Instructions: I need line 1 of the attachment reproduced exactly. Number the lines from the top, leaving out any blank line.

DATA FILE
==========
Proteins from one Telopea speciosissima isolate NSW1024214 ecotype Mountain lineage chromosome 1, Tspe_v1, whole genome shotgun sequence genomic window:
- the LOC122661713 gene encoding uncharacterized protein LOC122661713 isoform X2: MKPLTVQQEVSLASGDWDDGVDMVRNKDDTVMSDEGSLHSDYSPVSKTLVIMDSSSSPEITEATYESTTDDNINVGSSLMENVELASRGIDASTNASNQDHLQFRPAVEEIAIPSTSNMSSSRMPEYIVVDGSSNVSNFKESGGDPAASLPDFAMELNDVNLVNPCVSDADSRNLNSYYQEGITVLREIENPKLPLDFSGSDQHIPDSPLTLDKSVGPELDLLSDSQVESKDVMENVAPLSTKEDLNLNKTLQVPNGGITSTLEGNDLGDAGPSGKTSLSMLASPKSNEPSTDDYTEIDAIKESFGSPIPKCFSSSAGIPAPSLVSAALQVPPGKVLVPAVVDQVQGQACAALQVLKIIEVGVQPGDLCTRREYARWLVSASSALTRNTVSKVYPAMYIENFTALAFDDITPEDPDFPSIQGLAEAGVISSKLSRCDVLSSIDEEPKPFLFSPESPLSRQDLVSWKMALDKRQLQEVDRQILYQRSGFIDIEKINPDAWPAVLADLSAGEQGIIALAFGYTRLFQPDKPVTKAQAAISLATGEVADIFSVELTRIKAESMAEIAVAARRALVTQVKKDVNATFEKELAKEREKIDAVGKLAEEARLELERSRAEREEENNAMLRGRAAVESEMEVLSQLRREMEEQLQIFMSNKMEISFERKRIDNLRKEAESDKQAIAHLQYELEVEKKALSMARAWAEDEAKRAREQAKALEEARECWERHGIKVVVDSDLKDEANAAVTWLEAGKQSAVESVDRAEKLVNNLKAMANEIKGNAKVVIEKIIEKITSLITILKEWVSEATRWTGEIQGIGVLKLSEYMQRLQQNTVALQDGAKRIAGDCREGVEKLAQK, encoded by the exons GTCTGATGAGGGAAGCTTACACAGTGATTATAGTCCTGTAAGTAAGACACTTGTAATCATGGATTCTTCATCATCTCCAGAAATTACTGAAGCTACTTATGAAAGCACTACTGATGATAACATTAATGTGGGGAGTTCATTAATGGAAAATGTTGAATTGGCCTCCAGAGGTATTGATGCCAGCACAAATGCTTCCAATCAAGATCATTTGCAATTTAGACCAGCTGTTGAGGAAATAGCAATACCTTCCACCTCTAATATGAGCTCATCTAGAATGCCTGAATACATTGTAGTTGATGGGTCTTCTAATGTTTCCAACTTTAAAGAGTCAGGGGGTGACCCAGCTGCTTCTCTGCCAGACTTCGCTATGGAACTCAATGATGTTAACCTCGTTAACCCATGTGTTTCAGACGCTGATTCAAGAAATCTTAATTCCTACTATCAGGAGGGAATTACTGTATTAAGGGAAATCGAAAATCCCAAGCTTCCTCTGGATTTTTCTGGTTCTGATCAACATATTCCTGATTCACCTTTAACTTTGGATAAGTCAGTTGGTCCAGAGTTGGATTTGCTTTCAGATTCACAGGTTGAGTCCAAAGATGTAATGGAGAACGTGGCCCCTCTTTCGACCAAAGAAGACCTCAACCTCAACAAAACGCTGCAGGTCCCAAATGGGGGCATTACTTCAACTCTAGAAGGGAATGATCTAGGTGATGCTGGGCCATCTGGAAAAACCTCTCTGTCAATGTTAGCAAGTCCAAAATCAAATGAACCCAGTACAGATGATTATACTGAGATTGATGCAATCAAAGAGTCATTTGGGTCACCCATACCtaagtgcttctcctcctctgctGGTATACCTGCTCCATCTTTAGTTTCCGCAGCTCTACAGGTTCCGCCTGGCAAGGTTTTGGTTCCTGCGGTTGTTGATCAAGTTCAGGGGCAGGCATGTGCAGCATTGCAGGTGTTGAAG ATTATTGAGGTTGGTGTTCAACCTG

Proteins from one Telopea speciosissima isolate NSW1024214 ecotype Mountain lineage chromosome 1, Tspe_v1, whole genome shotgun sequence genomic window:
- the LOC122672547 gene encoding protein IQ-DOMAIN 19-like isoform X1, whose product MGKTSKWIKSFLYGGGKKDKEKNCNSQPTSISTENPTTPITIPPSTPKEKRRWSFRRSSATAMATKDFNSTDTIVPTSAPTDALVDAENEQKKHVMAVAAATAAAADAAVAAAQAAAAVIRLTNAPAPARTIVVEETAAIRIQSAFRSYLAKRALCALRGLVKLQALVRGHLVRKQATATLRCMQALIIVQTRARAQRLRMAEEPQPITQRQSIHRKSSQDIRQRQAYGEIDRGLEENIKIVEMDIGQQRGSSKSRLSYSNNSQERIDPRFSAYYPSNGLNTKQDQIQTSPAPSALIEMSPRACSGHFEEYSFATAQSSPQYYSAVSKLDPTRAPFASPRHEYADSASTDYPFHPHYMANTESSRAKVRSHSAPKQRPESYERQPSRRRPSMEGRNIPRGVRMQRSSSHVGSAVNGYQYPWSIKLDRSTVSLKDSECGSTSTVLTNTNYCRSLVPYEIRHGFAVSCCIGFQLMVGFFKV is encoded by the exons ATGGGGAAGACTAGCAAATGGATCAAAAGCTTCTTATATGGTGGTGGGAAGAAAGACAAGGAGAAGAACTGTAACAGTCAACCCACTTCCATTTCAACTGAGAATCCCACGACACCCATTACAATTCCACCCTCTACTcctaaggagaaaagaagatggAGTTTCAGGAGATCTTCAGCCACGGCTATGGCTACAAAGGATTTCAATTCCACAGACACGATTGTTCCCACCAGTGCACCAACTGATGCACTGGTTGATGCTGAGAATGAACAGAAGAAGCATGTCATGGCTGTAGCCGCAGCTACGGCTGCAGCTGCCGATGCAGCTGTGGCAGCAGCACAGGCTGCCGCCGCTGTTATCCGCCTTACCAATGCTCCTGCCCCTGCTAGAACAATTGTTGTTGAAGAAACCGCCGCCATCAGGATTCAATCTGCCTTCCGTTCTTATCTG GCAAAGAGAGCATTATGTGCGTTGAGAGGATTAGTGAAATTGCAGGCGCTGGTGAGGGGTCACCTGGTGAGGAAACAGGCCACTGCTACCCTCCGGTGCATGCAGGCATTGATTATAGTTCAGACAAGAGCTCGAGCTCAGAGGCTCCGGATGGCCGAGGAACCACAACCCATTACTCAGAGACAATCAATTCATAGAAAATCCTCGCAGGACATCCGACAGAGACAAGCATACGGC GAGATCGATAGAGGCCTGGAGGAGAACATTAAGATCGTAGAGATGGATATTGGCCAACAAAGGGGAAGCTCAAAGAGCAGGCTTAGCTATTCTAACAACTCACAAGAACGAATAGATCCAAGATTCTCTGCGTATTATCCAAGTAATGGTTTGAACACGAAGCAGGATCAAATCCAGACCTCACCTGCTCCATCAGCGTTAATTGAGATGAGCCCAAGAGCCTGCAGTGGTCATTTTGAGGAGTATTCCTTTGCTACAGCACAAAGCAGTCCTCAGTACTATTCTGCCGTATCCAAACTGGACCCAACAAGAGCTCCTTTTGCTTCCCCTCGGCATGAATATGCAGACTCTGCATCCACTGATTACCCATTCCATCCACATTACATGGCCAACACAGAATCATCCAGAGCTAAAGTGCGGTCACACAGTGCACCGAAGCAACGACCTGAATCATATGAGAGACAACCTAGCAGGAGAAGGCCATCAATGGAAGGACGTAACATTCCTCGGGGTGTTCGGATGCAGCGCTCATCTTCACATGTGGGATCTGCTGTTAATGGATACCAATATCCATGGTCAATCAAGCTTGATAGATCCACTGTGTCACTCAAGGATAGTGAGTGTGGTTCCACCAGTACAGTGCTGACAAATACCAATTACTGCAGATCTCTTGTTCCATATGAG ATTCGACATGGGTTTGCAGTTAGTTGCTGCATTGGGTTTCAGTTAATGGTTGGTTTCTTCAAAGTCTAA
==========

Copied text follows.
Proteins from one Telopea speciosissima isolate NSW1024214 ecotype Mountain lineage chromosome 1, Tspe_v1, whole genome shotgun sequence genomic window: